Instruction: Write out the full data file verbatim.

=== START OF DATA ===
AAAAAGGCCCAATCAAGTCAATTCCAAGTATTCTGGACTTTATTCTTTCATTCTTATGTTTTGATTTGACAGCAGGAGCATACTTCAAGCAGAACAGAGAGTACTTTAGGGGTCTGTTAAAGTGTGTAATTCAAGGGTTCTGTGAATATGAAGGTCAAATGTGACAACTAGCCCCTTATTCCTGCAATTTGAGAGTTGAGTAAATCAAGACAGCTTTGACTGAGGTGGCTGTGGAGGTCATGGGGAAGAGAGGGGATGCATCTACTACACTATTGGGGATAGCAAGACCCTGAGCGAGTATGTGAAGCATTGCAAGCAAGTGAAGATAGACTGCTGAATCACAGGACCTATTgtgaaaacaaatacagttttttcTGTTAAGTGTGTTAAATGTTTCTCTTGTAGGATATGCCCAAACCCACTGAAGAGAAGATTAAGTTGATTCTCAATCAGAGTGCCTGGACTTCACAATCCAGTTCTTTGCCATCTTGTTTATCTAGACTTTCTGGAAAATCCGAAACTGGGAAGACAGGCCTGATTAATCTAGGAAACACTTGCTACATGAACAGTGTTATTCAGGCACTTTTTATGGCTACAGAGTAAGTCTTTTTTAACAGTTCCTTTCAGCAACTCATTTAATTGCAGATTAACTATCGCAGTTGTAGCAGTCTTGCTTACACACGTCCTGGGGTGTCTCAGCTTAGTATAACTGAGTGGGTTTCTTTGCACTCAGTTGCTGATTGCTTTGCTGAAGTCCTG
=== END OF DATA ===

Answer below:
AAAAAGGCCCAATCAAGTCAATTCCAAGTATTCTGGACTTTATTCTTTCATTCTTATGTTTTGATTTGACAGCAGGAGCATACTTCAAGCAGAACAGAGAGTACTTTAGGGGTCTGTTAAAGTGTGTAATTCAAGGGTTCTGTGAATATGAAGGTCAAATGTGACAACTAGCCCCTTATTCCTGCAATTTGAGAGTTGAGTAAATCAAGACAGCTTTGACTGAGGTGGCTGTGGAGGTCATGGGGAAGAGAGGGGATGCATCTACTACACTATTGGGGATAGCAAGACCCTGAGCGAGTATGTGAAGCATTGCAAGCAAGTGAAGATAGACTGCTGAATCACAGGACCTATTgtgaaaacaaatacagttttttcTGTTAAGTGTGTTAAATGTTTCTCTTGTAGGATATGCCCAAACCCACTGAAGAGAAGATTAAGTTGATTCTCAATCAGAGTGCCTGGACTTCACAATCCAGTTCTTTGCCATCTTGTTTATCTAGACTTTCTGGAAAATCCGAAACTGGGAAGACAGGCCTGATTAATCTAGGAAACACTTGCTACATGAACAGTGTTATTCAGGCACTTTTTATGGCTACAGAGTAAGTCTTTTTTAACAGTTCCTTTCAGCAACTCATTTAATTGCAGATTAACTATCGCAGTTGTAGCAGTCTTGCTTACACACGTCCTGGGGTGTCTCAGCTTAGTATAACTGAGTGGGTTTCTTTGCACTCAGTTGCTGATTGCTTTGCTGAAGTCCTG